When you execute as well as Medtronic (NYSE: MDT) has over the years, when you become a leading company in virtually every market in which you compete, you get the dubious reward of being the company everyone else wants to knock off the mountain. So far, though, Medtronic management continues to demonstrate that it is capable of taking a huge business and making it even bigger.
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The Quarter That Was
Medtronic reported its fiscal fourth quarter results May 25. As has been the case of late, the results were "good ... but not great". Revenue was up about 6% in constant currency terms, and that was more or less in line with expectation. Likewise, bottom-line earnings per share were up 9% and two pennies higher than the average analyst estimate.
Medtronic saw a decent quarter in cardiac rhythm management, as revenue rose 8% amidst the recall from Boston Scientific (NYSE: BSX). Looking at these results, it is possible that Saint Jude (NYSE: STJ) might have benefited even more from Boston Scientific's mistake.
Elsewhere, the company saw good growth in cardio, diabetes, surgery and defibrillation (where the company resolved FDA problems and can now compete more freely with ZOLL Medical (Nasdaq: ZOLL) and Philips). Results in the spine and neuro-modulation business were not quite so impressive, though.
Competitors Continue To Sharpen Their Knives
While patents, long development times, physician preferences and publicly published efficacy and safety data all help to stymie competition in the medical technology sector, the enormous financial rewards guarantee that competitors never give up on a good market. To that end, Medtronic may be starting to see some of its leadership erode.
In the lucrative spinal market, Nuvasive (Nasdaq: NUVA) has been an impressive grower for some time, and it now also looks as though CareFusion (NYSE: CFN) is making serious inroads into the $600 million kyphoplasty market that Medtronic had largely had to itself. Medtronic also faces a heart valve competitor with strong clinical data in Edwards Lifesciences (NYSE: EW) and its Sapien valve. And don't forget the "usual suspects" like Boston Scientific, Saint Jude and Abbott Labs that compete with Medtronic in overlapping markets.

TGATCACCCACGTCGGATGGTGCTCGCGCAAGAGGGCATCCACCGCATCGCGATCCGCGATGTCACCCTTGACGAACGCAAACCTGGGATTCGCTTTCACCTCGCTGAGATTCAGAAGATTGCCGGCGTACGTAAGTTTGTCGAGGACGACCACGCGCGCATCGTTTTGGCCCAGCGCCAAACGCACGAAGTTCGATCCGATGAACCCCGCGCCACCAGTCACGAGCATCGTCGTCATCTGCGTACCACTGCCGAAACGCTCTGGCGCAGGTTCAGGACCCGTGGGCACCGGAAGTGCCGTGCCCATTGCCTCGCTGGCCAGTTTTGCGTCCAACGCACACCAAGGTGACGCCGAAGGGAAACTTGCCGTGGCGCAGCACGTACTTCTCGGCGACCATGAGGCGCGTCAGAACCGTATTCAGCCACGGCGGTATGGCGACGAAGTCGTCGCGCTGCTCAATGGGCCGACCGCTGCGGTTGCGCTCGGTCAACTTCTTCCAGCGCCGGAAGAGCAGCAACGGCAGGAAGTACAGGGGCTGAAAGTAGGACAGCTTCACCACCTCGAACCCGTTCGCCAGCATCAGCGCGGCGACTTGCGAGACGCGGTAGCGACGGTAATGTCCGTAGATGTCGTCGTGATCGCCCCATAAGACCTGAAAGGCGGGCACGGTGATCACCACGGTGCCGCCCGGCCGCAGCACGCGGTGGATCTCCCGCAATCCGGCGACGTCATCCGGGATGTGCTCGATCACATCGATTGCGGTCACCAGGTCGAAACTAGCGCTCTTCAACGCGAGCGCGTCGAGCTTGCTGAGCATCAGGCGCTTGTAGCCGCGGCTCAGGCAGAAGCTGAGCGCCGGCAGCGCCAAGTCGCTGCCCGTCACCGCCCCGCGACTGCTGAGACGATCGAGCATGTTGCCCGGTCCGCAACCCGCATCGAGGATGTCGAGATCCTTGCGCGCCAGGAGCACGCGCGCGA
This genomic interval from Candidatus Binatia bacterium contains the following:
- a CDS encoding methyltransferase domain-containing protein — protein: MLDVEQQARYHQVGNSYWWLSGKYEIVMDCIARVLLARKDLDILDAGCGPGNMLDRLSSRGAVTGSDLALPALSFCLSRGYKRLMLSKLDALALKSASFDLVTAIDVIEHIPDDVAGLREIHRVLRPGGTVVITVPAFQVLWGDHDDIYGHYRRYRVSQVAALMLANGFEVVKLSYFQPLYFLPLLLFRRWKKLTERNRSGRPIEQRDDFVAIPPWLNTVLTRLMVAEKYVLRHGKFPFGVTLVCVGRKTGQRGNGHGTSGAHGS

A Different Company Than What Came Before
By no means am I sounding the death knell for Medtronic. This company spends inspiring sums of money every year on R&D, and it has been a willing (and smart) acquirer when management has realized that it cannot rely on its own internal efforts, or when it is simply cheaper to buy an existing business. Moreover, the management changes discussed on the company's conference call suggest that the company continues to look for ways to position the organization to be more responsive in the future.
The advantage for new potential investors today is that I think Medtronic has largely finished the transition from "growth company" to "mature, but growing, company" and all of the attendant volatility and valuation compression that goes with that process. Today, the company is still producing double-digit returns on capital and double-digit operating income growth, but the valuation on the stock is rather reasonable. (For more, see A Checklist For Successful Medical Technology Investment.)
The days of Medtronic as the growth titan of med-tech are over. In its place is a company with excellent historical financial performance, double-digit growth prospects, leadership positions in a host of growing markets, a first class R&D operation and a management willing to share the spoils with shareholders in the form of dividends and share buybacks. So while investors absolutely should keep an eye on the competitors, they can take some solace in the fact that Medtronic has built up quite a lead, and it will take some time for even the most effective rivals to close in. (For more, see 3 Secrets Of Successful Companies.)
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